Gawaine Powell Davies SIM newsletter November 2017
There was said to be a bird whose song so touched the heart that anyone who heard it would be happy for ever after. The king was intrigued, and sent his chief hunter to bring the bird to him. Noone knew what the bird looked like, or even in which forest it was to be found The hunter knew little of birds - they knew this and flew away at his clumsy approach. So slowly he began to study them, noting where each nested, what it ate, its plumage and its song. As he came to know them the forest became alive, joyful with the skylark, mournful with the bittern and melancholy with the night owl. But there was nothing resembling the bird that he sought.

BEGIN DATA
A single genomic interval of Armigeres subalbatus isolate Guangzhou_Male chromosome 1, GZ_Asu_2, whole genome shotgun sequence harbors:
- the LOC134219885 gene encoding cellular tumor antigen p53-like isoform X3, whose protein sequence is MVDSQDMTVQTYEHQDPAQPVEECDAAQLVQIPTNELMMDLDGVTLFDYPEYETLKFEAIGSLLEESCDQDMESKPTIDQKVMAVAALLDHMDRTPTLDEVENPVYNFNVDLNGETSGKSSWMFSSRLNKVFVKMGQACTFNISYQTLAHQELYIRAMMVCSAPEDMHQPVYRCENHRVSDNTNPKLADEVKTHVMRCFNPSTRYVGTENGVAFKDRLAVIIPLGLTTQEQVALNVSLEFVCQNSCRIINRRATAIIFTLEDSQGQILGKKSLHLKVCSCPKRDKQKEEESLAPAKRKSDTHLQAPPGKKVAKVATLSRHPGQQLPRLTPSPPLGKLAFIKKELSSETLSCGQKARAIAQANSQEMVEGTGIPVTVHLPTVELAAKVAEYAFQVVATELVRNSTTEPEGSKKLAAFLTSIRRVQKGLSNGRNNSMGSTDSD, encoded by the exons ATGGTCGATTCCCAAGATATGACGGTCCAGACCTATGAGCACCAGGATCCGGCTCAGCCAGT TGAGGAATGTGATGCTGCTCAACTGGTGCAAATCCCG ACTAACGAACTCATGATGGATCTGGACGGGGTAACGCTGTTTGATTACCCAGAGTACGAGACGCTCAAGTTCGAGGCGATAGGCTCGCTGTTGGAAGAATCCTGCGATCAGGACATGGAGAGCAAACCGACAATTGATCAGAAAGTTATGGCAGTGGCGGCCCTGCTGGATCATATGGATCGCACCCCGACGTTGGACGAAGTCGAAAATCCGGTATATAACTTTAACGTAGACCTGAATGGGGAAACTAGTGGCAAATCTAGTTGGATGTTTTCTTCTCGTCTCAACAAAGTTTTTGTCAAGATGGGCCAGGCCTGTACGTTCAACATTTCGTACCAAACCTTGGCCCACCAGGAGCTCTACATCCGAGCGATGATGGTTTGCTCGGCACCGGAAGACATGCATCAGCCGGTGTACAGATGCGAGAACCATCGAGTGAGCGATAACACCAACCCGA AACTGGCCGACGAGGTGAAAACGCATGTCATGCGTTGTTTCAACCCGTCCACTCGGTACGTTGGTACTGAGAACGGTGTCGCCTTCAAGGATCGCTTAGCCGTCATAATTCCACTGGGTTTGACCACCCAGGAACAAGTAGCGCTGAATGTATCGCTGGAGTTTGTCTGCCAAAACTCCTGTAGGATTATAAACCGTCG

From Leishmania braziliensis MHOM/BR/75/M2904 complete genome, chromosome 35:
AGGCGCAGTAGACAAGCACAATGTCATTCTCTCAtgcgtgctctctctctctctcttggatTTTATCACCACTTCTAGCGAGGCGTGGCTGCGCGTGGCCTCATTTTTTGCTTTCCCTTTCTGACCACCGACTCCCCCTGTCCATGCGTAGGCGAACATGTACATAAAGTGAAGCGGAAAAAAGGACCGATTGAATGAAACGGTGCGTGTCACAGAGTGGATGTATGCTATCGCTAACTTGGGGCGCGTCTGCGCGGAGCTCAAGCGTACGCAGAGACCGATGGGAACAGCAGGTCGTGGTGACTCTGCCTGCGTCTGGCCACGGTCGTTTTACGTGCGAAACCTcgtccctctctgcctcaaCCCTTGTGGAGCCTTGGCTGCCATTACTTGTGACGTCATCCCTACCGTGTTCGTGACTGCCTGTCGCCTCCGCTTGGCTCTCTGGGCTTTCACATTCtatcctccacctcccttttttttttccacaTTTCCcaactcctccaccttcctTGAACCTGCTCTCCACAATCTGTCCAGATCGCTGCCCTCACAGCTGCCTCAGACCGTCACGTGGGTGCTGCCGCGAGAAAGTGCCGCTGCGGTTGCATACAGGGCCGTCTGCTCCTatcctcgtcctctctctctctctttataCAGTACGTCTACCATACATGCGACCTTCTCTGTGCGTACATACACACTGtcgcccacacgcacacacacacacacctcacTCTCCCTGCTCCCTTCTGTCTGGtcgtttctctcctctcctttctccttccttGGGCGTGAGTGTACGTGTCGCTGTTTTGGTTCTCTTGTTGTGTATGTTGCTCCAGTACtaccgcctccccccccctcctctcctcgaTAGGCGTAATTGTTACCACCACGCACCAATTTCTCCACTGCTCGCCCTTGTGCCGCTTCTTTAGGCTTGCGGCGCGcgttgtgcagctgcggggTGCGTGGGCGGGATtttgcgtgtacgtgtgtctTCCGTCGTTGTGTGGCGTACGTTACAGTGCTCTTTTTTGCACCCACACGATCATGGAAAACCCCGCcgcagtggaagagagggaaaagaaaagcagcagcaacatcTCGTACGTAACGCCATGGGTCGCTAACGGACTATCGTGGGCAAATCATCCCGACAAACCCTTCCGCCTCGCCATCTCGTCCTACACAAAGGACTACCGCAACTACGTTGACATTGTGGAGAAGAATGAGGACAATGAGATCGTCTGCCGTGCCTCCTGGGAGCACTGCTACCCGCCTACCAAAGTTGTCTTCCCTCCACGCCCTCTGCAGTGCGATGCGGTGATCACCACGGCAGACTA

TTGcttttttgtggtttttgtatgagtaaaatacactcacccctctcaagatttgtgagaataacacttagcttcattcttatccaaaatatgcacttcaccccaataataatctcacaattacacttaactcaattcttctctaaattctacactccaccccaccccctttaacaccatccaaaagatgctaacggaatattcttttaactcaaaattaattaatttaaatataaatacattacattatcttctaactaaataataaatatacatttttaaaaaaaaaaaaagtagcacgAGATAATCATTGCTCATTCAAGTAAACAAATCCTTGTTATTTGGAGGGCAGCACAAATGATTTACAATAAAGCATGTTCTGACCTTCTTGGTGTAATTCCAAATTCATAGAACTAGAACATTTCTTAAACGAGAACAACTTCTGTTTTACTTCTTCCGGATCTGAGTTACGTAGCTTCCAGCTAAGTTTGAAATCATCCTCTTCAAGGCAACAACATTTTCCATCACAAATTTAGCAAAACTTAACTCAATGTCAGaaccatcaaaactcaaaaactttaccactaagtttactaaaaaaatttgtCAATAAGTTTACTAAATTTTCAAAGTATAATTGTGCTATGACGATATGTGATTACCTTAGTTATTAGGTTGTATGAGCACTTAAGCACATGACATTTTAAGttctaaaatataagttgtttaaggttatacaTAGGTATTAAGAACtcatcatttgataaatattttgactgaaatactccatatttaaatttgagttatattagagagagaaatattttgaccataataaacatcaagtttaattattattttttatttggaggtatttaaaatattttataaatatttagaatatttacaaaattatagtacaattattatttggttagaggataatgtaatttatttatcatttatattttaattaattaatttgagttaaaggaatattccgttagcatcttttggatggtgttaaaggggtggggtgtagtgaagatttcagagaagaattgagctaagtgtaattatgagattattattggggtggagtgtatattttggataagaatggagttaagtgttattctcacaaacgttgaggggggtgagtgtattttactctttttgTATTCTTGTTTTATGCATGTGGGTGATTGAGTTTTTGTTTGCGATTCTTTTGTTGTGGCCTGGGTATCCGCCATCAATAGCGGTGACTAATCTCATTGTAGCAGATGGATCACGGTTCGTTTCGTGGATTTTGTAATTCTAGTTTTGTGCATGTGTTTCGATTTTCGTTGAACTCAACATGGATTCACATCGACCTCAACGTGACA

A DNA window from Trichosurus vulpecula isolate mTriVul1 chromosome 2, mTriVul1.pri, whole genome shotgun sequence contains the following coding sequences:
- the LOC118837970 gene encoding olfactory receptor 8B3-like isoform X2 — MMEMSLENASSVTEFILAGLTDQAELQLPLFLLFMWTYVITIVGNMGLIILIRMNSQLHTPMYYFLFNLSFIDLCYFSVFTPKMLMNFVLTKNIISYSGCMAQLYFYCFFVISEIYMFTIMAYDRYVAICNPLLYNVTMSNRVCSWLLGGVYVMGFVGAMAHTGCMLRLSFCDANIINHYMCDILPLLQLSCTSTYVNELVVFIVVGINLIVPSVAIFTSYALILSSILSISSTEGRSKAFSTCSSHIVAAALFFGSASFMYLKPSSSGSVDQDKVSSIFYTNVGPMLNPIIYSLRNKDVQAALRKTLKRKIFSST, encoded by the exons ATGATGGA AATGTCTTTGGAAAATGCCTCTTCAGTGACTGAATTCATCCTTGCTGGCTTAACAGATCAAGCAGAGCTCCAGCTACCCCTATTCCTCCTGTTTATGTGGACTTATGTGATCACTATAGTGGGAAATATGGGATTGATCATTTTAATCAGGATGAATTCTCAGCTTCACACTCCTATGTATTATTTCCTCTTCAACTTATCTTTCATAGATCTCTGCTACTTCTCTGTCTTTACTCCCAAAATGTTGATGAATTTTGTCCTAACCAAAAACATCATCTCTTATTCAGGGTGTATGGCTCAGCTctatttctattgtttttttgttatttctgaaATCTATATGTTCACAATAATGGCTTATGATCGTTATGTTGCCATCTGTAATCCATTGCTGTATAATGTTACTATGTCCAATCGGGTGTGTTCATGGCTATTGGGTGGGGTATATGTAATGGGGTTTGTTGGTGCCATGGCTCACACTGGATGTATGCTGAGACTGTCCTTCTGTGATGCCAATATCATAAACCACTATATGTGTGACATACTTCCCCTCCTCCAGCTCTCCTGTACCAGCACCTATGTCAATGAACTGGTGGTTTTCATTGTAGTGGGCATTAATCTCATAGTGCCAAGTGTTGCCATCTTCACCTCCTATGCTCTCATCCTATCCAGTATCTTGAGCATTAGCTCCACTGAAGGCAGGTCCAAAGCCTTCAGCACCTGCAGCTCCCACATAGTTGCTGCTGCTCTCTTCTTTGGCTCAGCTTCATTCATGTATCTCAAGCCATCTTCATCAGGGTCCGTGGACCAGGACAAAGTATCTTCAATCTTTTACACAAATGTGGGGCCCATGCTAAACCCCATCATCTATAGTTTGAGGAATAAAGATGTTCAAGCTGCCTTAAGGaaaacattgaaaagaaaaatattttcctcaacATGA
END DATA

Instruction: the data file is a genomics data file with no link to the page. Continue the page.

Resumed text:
One day he heard a cheeping sound coming from a thicket. A bird, quite plain and ordinary, was caught in a trap. Its struggle pierced his heart. He knelt, and with infinite care freed the bird, checking that it was unharmed before he released it. It flew off without looking back, with a wild, harsh cry.
He did not go back to court. Those who sought him found him living in alone in a hut in a glade that was full of birds. He seemed quite content, and showed no interest in the news they brought. He took them into the forest and showed them the birds and their ways. But when they asked about the bird whose song brings happiness he merely smiled and shook his head, as if at some half forgotten youthful folly.
Sydney Insight Meditators acknowledges the Gadigal people of the Eora Nation, the traditional custodians of the lands on which SIM is located. We acknowledge the Gadigal people's ongoing connection to the land, water, sky, and animals. We pay our respects to the Elders, past, present, and emerging.